The Korean “Deal”

Objectively, from the perspective of the US and most of the rest of the world, Trump lost hard. He traded away joint military exercises with South Korea, plus a summit, plus kind words for nothing at all. North Korea got everything and we got less than nothing.

So, it’s a shit deal. We might overall be better off today than yesterday because Trump now has a big incentive not to go to war with North Korea. But…that’s not a lot!

Trump, on his own terms, won. It doesn’t matter that such a deal was always available (because it’s great for NK and terrible for us). The fact is that he got it and no one else did. Since it’s his, he thinks it’s great. Since he’s shameless and ignorant, he will tout it like crazy as awesome.

The “logic” is, of course, the opposite for Iran.

Give one point to Trump, Bolton was tamed for this.



The Cheney-Bush adminstration and its enablers are evil and crazy. I can’t believe attacking Iran is even on the table. Esp. when one considers some of the events described by Craig Unger in Vanity Fair:

Shortly after the invasion of Iraq, when the U.S. mission there seemed accomplished or at least accomplishable, Iran came to fear that it would be next in the crosshairs. To stave off that possibility, Iran’s leadership, including Supreme Leader Ayatollah Ali Khamenei, began to assemble a negotiating package. Suddenly, everything was on the table—Iran’s nuclear program, policy toward Israel, support of Hamas and Hezbollah, and control over al-Qaeda operatives captured since the U.S. went to war in Afghanistan.

This comprehensive proposal, which diplomats took to calling “the grand bargain,” was sent to Washington on May 2, 2003, just before a meeting in Geneva between Iran’s U.N. ambassador, Javad Zarif, and neocon Zalmay Khalilzad, then a senior director at the National Security Council. (Khalilzad went on to become the U.S. ambassador to Iraq and was recently nominated to be America’s envoy to the U.N.) According to a report by Gareth Porter in The American Prospect, Iran offered to take “decisive action against any terrorists (above all, al-Qaeda) in Iranian territory.” In exchange, Iran wanted the U.S. to pursue “anti-Iranian terrorists”—i.e., the MEK. Specifically, Iran offered to share the names of senior al-Qaeda operatives in its custody in return for the names of MEK cadres captured by the U.S. in Iraq.

Well aware that the U.S. was concerned about its nuclear program, Iran proclaimed its right to “full access to peaceful nuclear technology,” but offered to submit to much stricter inspections by the International Atomic Energy Agency (I.A.E.A.). On the subject of Israel, Iran offered to join with moderate Arab regimes such as Egypt and Jordan in accepting the 2002 Arab League Beirut declaration calling for peace with Israel in return for Israel’s withdrawal to its pre-1967 borders. The negotiating package also included proposals to normalize Hezbollah into a mere “political organization within Lebanon,” to bring about a “stop of any material support to Palestinian opposition groups (Hamas, Jihad, etc.) from Iranian territory,” and to apply “pressure on these organizations to stop violent actions against civilians within borders of 1967.”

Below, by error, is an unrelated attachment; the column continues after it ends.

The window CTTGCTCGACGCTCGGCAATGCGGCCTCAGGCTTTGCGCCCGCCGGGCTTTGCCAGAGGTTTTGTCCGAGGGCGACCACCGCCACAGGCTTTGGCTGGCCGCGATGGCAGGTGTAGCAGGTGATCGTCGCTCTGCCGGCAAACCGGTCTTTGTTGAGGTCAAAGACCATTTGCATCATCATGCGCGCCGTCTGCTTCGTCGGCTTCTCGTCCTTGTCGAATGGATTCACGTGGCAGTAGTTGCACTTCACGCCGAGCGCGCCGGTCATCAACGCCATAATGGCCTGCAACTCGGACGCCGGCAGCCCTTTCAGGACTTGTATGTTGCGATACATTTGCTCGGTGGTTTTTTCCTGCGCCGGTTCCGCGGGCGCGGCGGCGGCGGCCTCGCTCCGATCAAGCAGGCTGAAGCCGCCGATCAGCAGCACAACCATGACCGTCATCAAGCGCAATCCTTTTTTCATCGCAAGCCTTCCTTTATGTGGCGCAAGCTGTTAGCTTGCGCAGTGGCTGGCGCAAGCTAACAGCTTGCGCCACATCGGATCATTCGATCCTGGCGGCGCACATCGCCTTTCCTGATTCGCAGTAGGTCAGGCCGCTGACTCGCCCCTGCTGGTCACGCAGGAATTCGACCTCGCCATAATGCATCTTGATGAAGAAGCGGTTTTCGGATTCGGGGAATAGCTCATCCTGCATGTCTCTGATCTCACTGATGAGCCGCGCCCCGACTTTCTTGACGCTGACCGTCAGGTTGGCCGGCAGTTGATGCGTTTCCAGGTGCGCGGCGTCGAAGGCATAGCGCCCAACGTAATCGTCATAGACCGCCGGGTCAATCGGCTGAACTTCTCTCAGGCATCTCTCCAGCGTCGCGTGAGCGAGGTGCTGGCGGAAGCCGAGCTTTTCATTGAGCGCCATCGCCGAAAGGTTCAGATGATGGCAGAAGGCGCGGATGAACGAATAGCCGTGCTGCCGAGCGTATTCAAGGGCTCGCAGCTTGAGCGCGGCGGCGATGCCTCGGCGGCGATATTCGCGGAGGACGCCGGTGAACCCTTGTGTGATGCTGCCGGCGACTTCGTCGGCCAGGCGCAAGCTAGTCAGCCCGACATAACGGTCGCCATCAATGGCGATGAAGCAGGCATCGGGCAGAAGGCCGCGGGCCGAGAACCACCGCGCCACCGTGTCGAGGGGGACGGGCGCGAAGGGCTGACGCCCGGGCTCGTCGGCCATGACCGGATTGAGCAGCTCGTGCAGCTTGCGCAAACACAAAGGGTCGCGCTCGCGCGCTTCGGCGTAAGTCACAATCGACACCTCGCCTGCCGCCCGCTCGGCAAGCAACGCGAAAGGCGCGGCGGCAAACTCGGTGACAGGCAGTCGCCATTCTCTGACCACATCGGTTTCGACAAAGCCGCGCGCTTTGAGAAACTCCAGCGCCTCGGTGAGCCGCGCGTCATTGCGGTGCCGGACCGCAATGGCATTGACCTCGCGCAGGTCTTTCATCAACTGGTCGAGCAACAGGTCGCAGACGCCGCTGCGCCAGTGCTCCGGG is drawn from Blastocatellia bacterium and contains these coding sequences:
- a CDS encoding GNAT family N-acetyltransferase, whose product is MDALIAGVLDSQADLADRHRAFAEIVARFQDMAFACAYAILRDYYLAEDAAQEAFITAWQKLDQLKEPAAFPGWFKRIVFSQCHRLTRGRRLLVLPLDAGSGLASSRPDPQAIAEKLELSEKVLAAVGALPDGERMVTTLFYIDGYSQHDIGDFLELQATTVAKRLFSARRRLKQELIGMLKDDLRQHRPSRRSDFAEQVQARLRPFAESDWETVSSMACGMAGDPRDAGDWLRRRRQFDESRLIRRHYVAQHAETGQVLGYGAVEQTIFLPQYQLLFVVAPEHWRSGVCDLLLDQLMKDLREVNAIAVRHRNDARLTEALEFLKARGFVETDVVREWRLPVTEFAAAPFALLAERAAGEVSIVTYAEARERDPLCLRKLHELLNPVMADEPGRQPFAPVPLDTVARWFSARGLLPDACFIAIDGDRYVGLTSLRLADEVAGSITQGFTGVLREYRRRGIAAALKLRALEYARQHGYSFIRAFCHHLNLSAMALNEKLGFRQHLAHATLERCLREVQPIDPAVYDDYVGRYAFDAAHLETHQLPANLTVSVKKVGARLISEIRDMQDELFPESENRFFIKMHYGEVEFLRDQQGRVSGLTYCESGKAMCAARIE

To be sure, Iran’s proposal was only a first step. There were countless unanswered questions, and many reasons not to trust the Islamic Republic. Given the initiative’s historic scope, however, it was somewhat surprising when the Bush administration simply declined to respond. There was not even an interagency meeting to discuss it. “The State Department knew it had no chance at the interagency level of arguing the case for it successfully,” former N.S.C. staffer Flynt Leverett told The American Prospect. “They weren’t going to waste [Colin] Powell’s rapidly diminishing capital on something that unlikely.”

So, Iran took the first step and the crazies couldn’t be bothered to even acknowledge it. And I really sigh heavily at the throwaway line about there being many reasons not to trust the Islamic Republic. What are they? The Iran-Contra showed that it’s possible to deal with Iran, albeit not necessarily with wild success. (I’m skeptical, in general, that there was — or is — such a high level of control by Iran over Hezbollah that Iran can just have Hezbollah do stuff.

Grrr. Argh. We’ve overthrown governments in the region (including Iran’s!); we’ve bombed, invaded, occupied, etc. etc. and Iranians have to show good faith? And there’s pretty clearly nothing they could do that would show good faith?

They offered to join with Egypt and Jordan wrt Israel! That’s huge! Obviously, it doesn’t solve everything, or perhaps anything, about the Israeli-Palistinian ongoing disaster, but it certainly seems to be something Israel should want!

There’s this attitude toward diplomacy that drives me nuts. One is that only the bad or silly things “the Other” says counts and only in the most bad and silly form, or that it has the worst possible consequences. Mahmoud Ahmadinejad clearly is unhelpfully inflammatory even on the best readings (e.g., Juan Cole’s), however, Ahmadinejad isn’t even the top executive figure in Iran! (In the Cole post, we have this choice point: “Supreme Jurisprudent Khamenei’s pledge of no first strike against any country by Iran with any kind of weapon, and his condemnation of nuclear bombs as un-Islamic and impossible for Iran to possess or use, was completely ignored by the Western press and is never referred to.” So, the guy in charge says no aggression of any kind. The guy not in charge says something which can be interpreted nastily. Only the strongest readings of the guy not in charge count, and they trump any reading of the guy in charge. Remember that Bush declared Iran as part of the axis of evil and then has actually destroyed and occupied one of the enumerated members of the axis of evil. Something quite close to the current Iranian regime bought weapons from Israel.)